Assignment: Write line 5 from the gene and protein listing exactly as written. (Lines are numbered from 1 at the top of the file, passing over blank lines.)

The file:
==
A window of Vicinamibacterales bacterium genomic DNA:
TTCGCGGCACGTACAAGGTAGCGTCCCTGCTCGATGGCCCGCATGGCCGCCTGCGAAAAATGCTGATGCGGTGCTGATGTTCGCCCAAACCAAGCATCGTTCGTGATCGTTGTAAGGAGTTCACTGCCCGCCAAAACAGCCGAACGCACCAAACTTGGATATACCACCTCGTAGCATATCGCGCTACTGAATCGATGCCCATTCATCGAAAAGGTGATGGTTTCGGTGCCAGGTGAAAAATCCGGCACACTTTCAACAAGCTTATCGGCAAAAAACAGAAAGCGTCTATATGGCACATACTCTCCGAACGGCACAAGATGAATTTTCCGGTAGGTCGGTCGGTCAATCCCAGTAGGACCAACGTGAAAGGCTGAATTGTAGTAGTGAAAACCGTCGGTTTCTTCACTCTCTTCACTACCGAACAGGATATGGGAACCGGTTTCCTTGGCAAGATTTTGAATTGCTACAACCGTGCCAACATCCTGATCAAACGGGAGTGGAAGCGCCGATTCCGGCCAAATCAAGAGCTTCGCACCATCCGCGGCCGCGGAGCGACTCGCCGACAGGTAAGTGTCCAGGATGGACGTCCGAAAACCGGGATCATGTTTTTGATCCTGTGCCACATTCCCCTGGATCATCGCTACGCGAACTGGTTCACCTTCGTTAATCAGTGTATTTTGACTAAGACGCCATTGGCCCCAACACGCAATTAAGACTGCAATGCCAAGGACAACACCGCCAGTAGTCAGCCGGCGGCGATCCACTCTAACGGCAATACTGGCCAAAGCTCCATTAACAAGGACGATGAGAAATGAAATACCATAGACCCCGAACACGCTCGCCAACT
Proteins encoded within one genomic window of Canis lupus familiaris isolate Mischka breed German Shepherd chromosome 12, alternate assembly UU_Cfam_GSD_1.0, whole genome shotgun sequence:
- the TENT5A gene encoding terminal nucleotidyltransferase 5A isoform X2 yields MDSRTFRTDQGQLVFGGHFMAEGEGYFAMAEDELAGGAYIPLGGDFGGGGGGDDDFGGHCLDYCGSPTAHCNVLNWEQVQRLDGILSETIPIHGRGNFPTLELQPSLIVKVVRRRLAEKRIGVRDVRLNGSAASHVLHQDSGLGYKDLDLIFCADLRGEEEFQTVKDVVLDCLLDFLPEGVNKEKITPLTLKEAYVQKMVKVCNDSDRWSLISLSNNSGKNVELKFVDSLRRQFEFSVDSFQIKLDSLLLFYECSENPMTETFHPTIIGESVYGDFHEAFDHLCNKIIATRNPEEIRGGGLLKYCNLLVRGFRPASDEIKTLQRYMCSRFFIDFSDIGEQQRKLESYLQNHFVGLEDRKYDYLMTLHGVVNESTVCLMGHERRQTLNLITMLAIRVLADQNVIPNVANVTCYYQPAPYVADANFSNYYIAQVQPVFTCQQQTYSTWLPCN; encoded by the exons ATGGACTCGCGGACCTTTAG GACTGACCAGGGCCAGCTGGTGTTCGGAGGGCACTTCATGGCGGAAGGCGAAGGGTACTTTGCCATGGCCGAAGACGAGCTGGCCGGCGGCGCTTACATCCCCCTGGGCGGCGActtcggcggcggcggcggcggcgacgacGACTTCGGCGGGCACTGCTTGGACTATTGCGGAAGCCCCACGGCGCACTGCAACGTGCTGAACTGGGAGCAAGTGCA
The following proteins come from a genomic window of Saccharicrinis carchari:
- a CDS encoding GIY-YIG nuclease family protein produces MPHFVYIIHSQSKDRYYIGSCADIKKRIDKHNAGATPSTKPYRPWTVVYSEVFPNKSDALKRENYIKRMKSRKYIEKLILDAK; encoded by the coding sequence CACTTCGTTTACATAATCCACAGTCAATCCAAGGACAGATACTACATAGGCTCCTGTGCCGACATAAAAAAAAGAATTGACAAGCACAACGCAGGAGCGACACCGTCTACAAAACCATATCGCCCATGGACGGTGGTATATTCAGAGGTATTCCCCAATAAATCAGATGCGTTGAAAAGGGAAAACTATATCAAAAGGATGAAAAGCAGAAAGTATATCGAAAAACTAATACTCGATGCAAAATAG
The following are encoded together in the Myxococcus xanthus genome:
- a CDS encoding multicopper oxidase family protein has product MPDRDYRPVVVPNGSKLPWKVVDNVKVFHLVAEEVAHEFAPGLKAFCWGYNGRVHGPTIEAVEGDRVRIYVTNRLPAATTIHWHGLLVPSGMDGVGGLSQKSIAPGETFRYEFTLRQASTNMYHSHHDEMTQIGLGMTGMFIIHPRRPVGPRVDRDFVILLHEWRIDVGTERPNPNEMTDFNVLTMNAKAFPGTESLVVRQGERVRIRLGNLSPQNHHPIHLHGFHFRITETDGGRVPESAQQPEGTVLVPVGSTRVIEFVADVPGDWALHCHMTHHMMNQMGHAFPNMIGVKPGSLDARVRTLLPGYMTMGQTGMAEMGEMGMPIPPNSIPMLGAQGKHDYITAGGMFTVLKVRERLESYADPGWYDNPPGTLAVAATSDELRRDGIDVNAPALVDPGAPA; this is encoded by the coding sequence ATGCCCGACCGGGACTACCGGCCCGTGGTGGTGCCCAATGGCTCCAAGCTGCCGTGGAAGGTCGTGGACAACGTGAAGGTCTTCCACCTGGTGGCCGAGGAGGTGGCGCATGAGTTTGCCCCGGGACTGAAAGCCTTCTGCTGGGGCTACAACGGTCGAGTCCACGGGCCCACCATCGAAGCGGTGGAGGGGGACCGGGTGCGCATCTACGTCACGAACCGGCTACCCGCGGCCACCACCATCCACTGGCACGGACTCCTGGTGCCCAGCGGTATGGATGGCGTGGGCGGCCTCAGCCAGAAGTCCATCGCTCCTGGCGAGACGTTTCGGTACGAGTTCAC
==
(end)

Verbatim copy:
The following proteins come from a genomic window of Saccharicrinis carchari: